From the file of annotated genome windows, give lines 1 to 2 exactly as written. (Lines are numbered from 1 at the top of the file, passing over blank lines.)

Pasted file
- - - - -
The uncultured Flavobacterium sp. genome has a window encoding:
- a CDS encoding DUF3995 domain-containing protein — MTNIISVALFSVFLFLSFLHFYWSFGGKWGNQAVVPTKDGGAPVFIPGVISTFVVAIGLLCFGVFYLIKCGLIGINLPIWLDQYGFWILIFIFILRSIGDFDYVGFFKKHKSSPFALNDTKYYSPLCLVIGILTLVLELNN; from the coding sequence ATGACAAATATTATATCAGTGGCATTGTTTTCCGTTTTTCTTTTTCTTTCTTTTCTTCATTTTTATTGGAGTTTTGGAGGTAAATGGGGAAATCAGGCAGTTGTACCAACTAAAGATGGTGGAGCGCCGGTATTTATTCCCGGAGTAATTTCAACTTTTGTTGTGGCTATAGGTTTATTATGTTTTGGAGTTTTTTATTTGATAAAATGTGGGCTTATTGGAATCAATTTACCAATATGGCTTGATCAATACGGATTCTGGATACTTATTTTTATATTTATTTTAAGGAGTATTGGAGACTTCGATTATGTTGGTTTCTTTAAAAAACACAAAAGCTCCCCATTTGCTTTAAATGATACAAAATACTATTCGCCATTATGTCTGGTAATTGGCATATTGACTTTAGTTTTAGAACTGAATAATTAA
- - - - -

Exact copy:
The uncultured Flavobacterium sp. genome has a window encoding:
- a CDS encoding DUF3995 domain-containing protein — MTNIISVALFSVFLFLSFLHFYWSFGGKWGNQAVVPTKDGGAPVFIPGVISTFVVAIGLLCFGVFYLIKCGLIGINLPIWLDQYGFWILIFIFILRSIGDFDYVGFFKKHKSSPFALNDTKYYSPLCLVIGILTLVLELNN; from the coding sequence ATGACAAATATTATATCAGTGGCATTGTTTTCCGTTTTTCTTTTTCTTTCTTTTCTTCATTTTTATTGGAGTTTTGGAGGTAAATGGGGAAATCAGGCAGTTGTACCAACTAAAGATGGTGGAGCGCCGGTATTTATTCCCGGAGTAATTTCAACTTTTGTTGTGGCTATAGGTTTATTATGTTTTGGAGTTTTTTATTTGATAAAATGTGGGCTTATTGGAATCAATTTACCAATATGGCTTGATCAATACGGATTCTGGATACTTATTTTTATATTTATTTTAAGGAGTATTGGAGACTTCGATTATGTTGGTTTCTTTAAAAAACACAAAAGCTCCCCATTTGCTTTAAATGATACAAAATACTATTCGCCATTATGTCTGGTAATTGGCATATTGACTTTAGTTTTAGAACTGAATAATTAA